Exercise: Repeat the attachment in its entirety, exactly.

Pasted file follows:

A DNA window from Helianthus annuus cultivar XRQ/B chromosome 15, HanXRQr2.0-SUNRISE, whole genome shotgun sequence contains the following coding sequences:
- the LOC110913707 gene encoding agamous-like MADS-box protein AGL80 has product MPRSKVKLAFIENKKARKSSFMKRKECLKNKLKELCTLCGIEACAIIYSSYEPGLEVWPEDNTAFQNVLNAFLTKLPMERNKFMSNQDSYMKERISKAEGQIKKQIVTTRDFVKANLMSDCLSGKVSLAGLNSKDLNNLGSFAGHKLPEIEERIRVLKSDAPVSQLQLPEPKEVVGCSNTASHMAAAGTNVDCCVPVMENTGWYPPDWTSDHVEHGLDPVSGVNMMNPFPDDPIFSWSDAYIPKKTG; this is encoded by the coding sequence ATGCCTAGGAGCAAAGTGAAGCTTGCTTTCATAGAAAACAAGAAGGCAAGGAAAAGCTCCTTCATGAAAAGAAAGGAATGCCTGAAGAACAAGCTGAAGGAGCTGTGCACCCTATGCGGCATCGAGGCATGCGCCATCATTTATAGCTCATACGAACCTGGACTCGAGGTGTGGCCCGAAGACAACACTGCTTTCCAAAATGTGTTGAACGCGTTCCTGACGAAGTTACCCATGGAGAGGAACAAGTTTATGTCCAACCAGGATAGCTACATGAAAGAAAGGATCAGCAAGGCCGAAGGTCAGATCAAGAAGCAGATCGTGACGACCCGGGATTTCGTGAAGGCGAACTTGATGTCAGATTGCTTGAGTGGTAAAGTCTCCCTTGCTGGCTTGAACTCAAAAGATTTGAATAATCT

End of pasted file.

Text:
A DNA window from Helianthus annuus cultivar XRQ/B chromosome 15, HanXRQr2.0-SUNRISE, whole genome shotgun sequence contains the following coding sequences:
- the LOC110913707 gene encoding agamous-like MADS-box protein AGL80 has product MPRSKVKLAFIENKKARKSSFMKRKECLKNKLKELCTLCGIEACAIIYSSYEPGLEVWPEDNTAFQNVLNAFLTKLPMERNKFMSNQDSYMKERISKAEGQIKKQIVTTRDFVKANLMSDCLSGKVSLAGLNSKDLNNLGSFAGHKLPEIEERIRVLKSDAPVSQLQLPEPKEVVGCSNTASHMAAAGTNVDCCVPVMENTGWYPPDWTSDHVEHGLDPVSGVNMMNPFPDDPIFSWSDAYIPKKTG; this is encoded by the coding sequence ATGCCTAGGAGCAAAGTGAAGCTTGCTTTCATAGAAAACAAGAAGGCAAGGAAAAGCTCCTTCATGAAAAGAAAGGAATGCCTGAAGAACAAGCTGAAGGAGCTGTGCACCCTATGCGGCATCGAGGCATGCGCCATCATTTATAGCTCATACGAACCTGGACTCGAGGTGTGGCCCGAAGACAACACTGCTTTCCAAAATGTGTTGAACGCGTTCCTGACGAAGTTACCCATGGAGAGGAACAAGTTTATGTCCAACCAGGATAGCTACATGAAAGAAAGGATCAGCAAGGCCGAAGGTCAGATCAAGAAGCAGATCGTGACGACCCGGGATTTCGTGAAGGCGAACTTGATGTCAGATTGCTTGAGTGGTAAAGTCTCCCTTGCTGGCTTGAACTCAAAAGATTTGAATAATCT